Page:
OSHA is proposing to revise the title of Subpart E to more precisely reflect the requirement in the Subpart that government representatives be given access to accurate fatality, injury, and illness information.

    16. Section 1904.40—Providing Accurate Records to Government Representatives

    OSHA is proposing to revise the title of § 1904.40 to reflect the proposed changes to paragraph (a) of that section.

    17. Paragraph (a) of § 1904.40—Basic Requirement

    OSHA is proposing to add the term “accurate” to paragraph (a) of § 1904.40(a) to reflect OSHA's long-standing expectation that employers provide government representatives with accurate records upon request. OSHA is also proposing some non-substantive wording changes to this paragraph.

    V. State Plans

    The 27 States and U.S. Territories with their own OSHA-approved occupational safety and health plans must adopt a rule comparable to any amendments that Federal OSHA ultimately promulgates to 29 CFR part 1904. The States and U.S. Territories with OSHA-approved occupational safety and health plans covering private employers and State and local government employees are: Alaska, Arizona, California, Hawaii, Indiana, Iowa, Kentucky, Maryland, Michigan, Minnesota, Nevada, New Mexico, North Carolina, Oregon, Puerto Rico, South Carolina, Tennessee, Utah, Vermont, Virginia, Washington, and Wyoming. In addition, five States and U.S. Territories have OSHA-approved State plans that apply to State and local government employees only: Connecticut, Illinois, New Jersey, New York, and the Virgin Islands.

    Under 29 CFR 1952.4(a), States with approved occupational safety and health plans under section 18 of the OSH Act (29 U.S.C. 667) must adopt recordkeeping and reporting regulations that are “substantially identical” to those set forth in 29 CFR part 1904. State plans' recording and reporting requirements for determining which injuries and illnesses must be recorded, and how they will be recorded, must be the same as the Federal requirements. 29 CFR 1952.4(a). Otherwise, State plans may promulgate injury or illness recording and reporting requirements that are more stringent than, or supplemental to, 29 CFR part 1904, after consulting with, and obtaining approval from, Federal OSHA. Id.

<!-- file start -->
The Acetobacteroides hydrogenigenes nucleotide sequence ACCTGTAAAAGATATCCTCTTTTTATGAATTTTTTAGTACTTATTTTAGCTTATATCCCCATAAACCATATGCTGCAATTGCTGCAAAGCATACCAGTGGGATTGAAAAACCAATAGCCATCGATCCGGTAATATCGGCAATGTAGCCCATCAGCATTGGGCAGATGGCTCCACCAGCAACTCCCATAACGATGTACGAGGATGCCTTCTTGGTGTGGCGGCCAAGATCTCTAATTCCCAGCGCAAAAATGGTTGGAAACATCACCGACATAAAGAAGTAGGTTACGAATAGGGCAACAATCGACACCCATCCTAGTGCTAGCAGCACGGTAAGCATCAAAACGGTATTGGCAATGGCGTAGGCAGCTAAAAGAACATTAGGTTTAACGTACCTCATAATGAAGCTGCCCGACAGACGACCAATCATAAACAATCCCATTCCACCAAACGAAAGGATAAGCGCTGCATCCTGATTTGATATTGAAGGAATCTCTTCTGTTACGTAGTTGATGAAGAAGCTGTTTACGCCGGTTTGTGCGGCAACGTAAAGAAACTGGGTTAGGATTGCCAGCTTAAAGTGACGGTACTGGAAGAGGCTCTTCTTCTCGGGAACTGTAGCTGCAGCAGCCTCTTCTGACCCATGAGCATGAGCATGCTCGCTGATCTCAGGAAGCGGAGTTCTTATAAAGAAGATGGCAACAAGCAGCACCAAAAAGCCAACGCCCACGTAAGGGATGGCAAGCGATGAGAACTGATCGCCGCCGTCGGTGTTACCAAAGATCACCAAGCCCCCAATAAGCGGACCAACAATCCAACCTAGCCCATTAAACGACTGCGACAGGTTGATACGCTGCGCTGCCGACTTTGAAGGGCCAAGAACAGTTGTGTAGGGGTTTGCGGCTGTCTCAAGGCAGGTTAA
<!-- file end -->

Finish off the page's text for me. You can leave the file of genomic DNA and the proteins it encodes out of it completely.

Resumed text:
State plans may not grant variances from injury and illness recording and reporting requirements for private sector employers; any such variances must be granted by Federal OSHA. 29 CFR 1952.4(b). And a State may grant such a variance for a State or local government entity only after obtaining Federal OSHA approval. Id.

    VI. Preliminary Economic Analysis

    The proposed revisions to OSHA's recordkeeping rules do not constitute an economically significant regulatory action under Executive Order 12866. (See 58 FR 51735, September 30, 1993). Executive Order 12866 requires regulatory agencies to conduct an economic analysis for significant rules. A rule is economically significant under Executive Order 12866 if it will have an annual effect on the economy of $100 million or more. This proposal does not satisfy that criterion; as explained later in this notice, neither the benefits nor the costs of the proposal equal or exceed $100 million. OSHA has also determined that this proposal does not meet the definition of a major rule under the Congressional Review provisions of the Small Business Regulatory Enforcement Fairness Act (SBREFA). See 5 U.S.C. 804(2).

    The Regulatory Flexibility Act of 1980, as amended by SBREFA in 1996, requires OSHA to determine whether the Agency's regulatory actions will have a significant impact on a substantial number of small entities. See 5 U.S.C. 601 et seq. OSHA's analysis indicates that the proposed rule will not have such an impact.